Last big bit

•July 26, 2016 • 7 Comments

I’ve machined around the edges and trimmed it down. There should be a good inch seam allowance at the edge- fingers crossed!

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All I have left to do with the embroidery is the little triangular godets. There was room for most of these on the edges of the bigger pieces, but because the large bits are cumbersome to manipulate I decided to do this trimming down first and use the offcuts as separate entities.

as I was machining the edge of this this morning it occurred to me that sewers of a religious inclination must surely have a special prayer for salvation from the helpfulness of cats.

branston says there’s no point in me finding god though, because his mum signed him up for several helpful but unholy alliances before his eyes were even open. He says I never stood a chance.

Plodding along.

•July 23, 2016 • 7 Comments

Front panel done. I left the two front panels until last because even with a grid this pattern is kind of tricky to freehand, so this way the best bits go at the front. ( there was a reason I started with the underarms)

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I quite like the back. Once the spangles are sewn down it sort of looks like constellation charts, and I’ve had a thing about maps – it’s one of the nerd things Gareth and I agree upon.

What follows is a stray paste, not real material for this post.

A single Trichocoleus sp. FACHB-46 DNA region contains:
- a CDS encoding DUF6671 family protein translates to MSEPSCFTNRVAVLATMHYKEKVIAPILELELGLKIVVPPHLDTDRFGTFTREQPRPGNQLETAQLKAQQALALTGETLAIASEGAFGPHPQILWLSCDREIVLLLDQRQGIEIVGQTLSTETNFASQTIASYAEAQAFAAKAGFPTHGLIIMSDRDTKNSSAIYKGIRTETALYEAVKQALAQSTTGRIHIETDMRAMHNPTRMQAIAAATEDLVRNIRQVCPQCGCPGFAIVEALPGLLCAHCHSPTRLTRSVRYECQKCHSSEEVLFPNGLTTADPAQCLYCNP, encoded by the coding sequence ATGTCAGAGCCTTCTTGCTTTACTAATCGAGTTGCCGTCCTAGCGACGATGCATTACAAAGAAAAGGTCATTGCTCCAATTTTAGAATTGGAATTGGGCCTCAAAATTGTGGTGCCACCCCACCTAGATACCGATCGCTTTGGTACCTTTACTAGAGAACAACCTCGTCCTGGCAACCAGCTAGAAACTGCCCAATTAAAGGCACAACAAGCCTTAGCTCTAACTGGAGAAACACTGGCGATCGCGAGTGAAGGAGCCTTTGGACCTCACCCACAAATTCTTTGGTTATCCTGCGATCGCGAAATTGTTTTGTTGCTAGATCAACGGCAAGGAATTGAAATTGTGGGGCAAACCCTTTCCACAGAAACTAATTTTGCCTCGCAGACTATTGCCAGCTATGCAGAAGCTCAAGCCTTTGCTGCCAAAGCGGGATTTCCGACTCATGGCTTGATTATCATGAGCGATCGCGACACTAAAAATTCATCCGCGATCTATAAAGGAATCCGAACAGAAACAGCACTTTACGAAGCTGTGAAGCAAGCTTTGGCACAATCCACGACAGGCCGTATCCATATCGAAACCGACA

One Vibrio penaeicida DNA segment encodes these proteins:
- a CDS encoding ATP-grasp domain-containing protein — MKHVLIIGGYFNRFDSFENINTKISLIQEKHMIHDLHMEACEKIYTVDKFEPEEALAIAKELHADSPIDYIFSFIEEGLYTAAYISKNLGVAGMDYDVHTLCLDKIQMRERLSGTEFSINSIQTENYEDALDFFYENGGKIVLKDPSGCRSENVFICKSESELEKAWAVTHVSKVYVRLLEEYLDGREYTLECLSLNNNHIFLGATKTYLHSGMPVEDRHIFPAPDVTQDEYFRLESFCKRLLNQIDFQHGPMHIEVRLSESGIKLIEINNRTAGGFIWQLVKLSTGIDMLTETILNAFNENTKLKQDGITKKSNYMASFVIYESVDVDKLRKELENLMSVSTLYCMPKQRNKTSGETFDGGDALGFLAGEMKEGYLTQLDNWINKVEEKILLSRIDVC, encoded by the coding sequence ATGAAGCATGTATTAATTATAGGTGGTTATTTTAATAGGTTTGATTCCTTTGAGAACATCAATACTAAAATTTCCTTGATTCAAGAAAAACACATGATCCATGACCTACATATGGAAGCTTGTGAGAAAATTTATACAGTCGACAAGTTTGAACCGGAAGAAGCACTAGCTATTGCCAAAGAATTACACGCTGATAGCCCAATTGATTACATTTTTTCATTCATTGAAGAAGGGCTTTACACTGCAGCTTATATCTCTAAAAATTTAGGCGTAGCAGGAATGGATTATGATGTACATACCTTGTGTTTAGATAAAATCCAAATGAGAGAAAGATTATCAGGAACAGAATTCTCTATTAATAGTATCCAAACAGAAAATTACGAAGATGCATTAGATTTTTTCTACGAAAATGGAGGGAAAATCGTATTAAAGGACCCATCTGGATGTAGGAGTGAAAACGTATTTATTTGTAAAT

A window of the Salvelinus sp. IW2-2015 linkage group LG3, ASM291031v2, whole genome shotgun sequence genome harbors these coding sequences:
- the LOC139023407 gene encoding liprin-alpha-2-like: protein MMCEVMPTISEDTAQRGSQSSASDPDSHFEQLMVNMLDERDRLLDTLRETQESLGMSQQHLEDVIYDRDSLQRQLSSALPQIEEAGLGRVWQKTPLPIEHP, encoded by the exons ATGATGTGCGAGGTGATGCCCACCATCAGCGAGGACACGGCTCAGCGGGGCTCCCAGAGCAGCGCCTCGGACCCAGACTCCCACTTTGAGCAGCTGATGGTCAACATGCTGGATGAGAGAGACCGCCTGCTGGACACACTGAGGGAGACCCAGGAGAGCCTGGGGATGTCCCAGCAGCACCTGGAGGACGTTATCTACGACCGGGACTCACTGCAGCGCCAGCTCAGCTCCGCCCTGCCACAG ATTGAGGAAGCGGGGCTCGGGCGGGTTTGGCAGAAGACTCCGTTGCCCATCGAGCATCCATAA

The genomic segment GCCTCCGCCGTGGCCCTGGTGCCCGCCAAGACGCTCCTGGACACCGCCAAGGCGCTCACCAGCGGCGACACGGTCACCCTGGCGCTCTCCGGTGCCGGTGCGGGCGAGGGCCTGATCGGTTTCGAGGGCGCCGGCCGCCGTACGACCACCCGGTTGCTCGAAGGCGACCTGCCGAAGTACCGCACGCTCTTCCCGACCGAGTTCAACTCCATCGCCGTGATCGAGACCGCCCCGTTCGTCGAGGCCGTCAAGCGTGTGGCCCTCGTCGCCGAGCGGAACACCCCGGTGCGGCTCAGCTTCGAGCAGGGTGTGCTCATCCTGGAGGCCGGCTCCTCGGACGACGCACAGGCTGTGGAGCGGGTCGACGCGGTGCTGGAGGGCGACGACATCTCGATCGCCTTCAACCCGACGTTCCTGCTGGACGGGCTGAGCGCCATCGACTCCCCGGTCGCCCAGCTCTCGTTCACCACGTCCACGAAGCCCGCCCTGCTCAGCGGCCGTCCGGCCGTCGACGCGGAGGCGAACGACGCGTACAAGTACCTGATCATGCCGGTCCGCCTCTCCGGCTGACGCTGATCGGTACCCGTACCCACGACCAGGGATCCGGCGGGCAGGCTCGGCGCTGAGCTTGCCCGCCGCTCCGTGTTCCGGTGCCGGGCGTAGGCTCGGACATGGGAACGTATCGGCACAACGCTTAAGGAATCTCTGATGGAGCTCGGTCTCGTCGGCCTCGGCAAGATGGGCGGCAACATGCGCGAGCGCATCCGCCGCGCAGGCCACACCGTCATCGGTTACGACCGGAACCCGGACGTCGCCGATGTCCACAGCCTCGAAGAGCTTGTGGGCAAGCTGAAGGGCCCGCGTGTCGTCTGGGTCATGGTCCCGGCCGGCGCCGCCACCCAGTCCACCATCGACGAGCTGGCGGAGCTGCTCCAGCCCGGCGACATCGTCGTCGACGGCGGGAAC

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And as your Saturday treat I’m going to share my toile fabric with you. The photo doesn’t really come close to doing justice to it’s neon yellow polyesterness. Bet you’re wondering why I didn’t use such a fine textile to make new bedroom curtains…

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Gareth has dragged the air conditioner downstairs for me. It normally lives in the bedroom and is rather bulky to drag down three flights of stairs, but I think he’s in a good mood because he went to court yesterday and ran rings round the lawyer set against him ( he really knows his gas safety regs, it’s sooooo sexy). And branston is being very very brave and sitting with me in spite of the fact he’s terrified of the air on hose – he thinks it’s an extra large Hoover nozzle designed to suck up kitties.

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In the background you might just spot the lego kwik- e-mart someone treat themselves to for winning

 

In which I trim my own bonnet.

•July 21, 2016 • 23 Comments

Those of you who’ve met me will know I like hats, because it’s kind of obvious. I’ve always been this way. When my mum was marrying my stepdad she asked what I wanted to wear, and I said I wanted to go as a gangster, so she bought me a suit, tie ( pink, to go with the grooms outfit) and a proper trilby, which I refused to take off for over a month, I even wore it in the bath.

but the greatest tragedy of my teenage years was that I didn’t have a seventeenth century hat, I desperately wanted one but my pocket money just wouldn’t stretch to it. My mum used to spend hours before every ecws event torturing my hair into ringlets instead, prompting my stepbrothers to follow me around barking the theme tune to “dogtanian and the three muskehounds”